by Jesse Macy
Jesse Macy was born into a large Quaker family in Indiana on June 21, 1842. His family relocated to Lynnville, Iowa, in order to farm. Macy was educated, starting his college career at the age of 17 at nearby Iowa College (which would later become Grinnell College). When the Civil War broke out, he served in the Union Army. Afterwards, he returned to earn his degree in 1870. He enjoyed school and went on to pursue a PhD at Johns Hopkins University. After graduation, he returned to teach at Iowa College, where he remained for over forty years. His focus was political science, and he spent much of his time encouraging education, which was controversial since studying evolution was still considered a “dangerous doctrine.”
In addition to teaching and serving as a public intellectual, Macy wrote numerous books, typically relating to government, such as Our Government: How it Grew, What It Does, and How It Does It (1896), and Party Organization and Machinery (1904). His last published work was The Anti-Slavery Crusade (1919), published the same year he passed away.
This new edition is dedicated to the members of the Friends Meeting of Washington.
by Elijah Avey
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Slavery was truly an awful institution that, even today in its legacy, continues to plague the United States. During its height, abolitionists “waved the bloody flag” and vigorously protested to end it, though it took plunging the nation into the Civil War to result in it being finally eradicated. One person that took a powerful stand against “the peculiar institution” was John Brown. Though Brown had led forces against pro-slavery opponents earlier, it wasn’t until 1859 when he grabbed the national stage by leading forces, particularly enslaved African Americans, at Harper’s Ferry. The movement was ultimately unsuccessful, and Brown was captured and tried for treason against the Commonwealth of Virginia (before Harper’s Ferry was part of West Virginia). He was hanged despite vocal opposition from his supporters. Yet, his work as an abolitionist created ripples of tension that significantly fueled the drift towards war. This work is written by Elijah Avery, who offers a detailed, eyewitness account of the events, and contextualizes John Brown’s life.
This new edition is dedicated to the efforts of the American Public University System to preserve the artifacts of historic Charles Town in West Virginia with its associations with John Brown.
by H. A. Du Pont
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Rear Admiral Samuel Francis Du Pont (1803-1865) served in the United States Navy, specifically during the Mexican-American War and the Civil War. His uncle, Eleuthere Irenee du Pont, was the founder of what is commonly known as the DuPont chemical concern, but is officially E. I. du Pont de Nemours and Company. Du Pont’s family was unable to financially support his education, so Samuel enlisted in the Navy. His family’s connections obtained appointment to midshipman by President James Madison. He had an illustrious career until questions about his judgment in an attempt to capture Charleston during the Civil War became an issue when the blockade failed. Du Pont was so anguished by this that he relieved himself of command on July 5, 1863. Later events proved that he was not at fault, and nearly two decades after his death in 1865, a bronze sculpture of Du Pont and the renaming of the region in Washington DC from Pacific Circle to Du Pont Circle was dedicated on December 20, 1884. The statue was moved by the Du Pont family in 1920 to Wilmington, Delaware. It was replaced in 1921 by a memorial fountain that still stands today, one that was sculpted by Daniel Chester French and designed by Henry Bacon. Dupont Circle has remained a popular attraction for locals and tourists alike in DC. The location has slowly changed its name from Du Pont to Dupont, so this work illustrating the deeds for which the area received its namesake is especially important. This edition is dedicated to the good people of the Dupont Circle Citizens Association, guardians of what is a national treasure.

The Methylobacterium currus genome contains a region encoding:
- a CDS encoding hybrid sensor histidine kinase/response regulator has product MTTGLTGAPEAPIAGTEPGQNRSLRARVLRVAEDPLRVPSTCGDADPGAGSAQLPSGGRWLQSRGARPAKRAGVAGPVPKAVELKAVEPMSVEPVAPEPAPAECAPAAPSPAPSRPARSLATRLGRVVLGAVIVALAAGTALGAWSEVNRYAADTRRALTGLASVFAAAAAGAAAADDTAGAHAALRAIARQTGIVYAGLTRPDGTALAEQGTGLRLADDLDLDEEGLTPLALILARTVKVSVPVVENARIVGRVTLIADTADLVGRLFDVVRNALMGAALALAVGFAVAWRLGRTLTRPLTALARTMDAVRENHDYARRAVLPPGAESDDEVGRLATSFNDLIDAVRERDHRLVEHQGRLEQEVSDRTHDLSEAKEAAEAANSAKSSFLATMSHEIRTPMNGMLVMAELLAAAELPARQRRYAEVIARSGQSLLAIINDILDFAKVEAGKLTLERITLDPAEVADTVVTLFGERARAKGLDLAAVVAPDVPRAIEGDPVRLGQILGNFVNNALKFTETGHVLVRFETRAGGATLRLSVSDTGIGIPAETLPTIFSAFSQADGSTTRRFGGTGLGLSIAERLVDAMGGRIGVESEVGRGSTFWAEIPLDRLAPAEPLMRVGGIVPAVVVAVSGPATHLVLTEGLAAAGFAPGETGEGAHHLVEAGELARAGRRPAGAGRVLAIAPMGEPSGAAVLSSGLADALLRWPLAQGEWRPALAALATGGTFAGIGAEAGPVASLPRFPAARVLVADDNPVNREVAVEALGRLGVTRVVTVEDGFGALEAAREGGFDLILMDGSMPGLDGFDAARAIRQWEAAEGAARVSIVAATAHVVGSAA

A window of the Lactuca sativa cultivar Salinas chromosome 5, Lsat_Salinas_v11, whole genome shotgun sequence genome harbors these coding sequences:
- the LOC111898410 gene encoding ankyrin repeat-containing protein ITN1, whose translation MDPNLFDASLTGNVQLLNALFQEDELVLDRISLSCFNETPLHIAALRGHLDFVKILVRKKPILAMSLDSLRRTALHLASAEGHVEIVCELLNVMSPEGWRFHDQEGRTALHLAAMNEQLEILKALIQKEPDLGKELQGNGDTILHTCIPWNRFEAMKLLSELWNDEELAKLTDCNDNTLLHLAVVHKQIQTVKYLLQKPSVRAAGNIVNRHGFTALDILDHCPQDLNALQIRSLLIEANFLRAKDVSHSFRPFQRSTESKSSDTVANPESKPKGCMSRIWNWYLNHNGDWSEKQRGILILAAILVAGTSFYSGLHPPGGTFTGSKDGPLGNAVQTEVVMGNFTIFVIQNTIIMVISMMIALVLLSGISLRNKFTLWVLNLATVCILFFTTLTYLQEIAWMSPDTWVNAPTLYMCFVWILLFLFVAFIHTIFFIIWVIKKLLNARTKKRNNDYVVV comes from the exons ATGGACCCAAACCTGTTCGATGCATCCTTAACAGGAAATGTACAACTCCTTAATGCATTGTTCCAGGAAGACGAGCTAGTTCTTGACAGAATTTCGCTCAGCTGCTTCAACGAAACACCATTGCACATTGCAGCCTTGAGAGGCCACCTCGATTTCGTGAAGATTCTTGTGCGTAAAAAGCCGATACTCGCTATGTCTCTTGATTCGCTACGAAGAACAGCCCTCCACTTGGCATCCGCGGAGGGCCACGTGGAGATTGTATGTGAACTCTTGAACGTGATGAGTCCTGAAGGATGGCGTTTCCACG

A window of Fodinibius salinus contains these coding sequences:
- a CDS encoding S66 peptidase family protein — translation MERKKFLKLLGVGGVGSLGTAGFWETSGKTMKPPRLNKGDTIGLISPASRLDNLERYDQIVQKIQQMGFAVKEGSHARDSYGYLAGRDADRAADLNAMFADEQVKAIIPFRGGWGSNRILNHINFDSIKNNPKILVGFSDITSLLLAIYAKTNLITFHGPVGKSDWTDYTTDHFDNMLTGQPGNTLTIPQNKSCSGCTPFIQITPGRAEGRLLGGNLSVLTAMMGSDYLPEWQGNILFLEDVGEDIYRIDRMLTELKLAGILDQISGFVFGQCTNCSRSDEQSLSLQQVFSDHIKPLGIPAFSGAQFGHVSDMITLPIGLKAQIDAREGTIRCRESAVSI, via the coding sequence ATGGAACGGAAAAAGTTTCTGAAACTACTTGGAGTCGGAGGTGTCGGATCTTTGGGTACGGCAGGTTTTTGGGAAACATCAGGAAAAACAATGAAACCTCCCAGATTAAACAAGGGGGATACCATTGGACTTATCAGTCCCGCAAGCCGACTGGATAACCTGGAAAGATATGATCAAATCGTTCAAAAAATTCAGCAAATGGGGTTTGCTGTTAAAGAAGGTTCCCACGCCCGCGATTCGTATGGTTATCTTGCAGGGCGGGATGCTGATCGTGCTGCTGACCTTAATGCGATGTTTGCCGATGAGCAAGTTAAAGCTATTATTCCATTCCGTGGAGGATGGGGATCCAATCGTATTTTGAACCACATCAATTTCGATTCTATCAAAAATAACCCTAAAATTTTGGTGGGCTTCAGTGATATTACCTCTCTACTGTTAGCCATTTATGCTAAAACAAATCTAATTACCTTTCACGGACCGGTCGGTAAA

by Thomas Starr King
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Thomas Starr King delivered this famous address while at the pinnacle of his career as minister of the Hollis Street Church in Boston. It was no small accomplishment in a city which, at the time, nurtured a host of famous orators. But King’s most singular contribution was to follow in 1860 when he accepted then pulpit of the Unitarian Church in San Francisco and proceeded to barnstorm the state in support of the Union. Such acts earned from Lincoln the remark that he was “the orator who saved the nation.”
King is commemorated by two peaks named for him: Mount Starr King in New Hampshire’s White Mountains, and Mount Starr King in Yosemite National Park. Other honors include a school and park in San Francisco, a school in Los Angeles, and another school in Salem, Massachusetts. He is also recalled as being the major funds raiser for then United States Sanitary Commission, the precursor of the American Red Cross.
More than once King said, “True patriotism does not accept and glory in its country merely for what it is at present, and has been in the past, but for what it may be. We are living for the future. It doth not yet appear what we shall be.”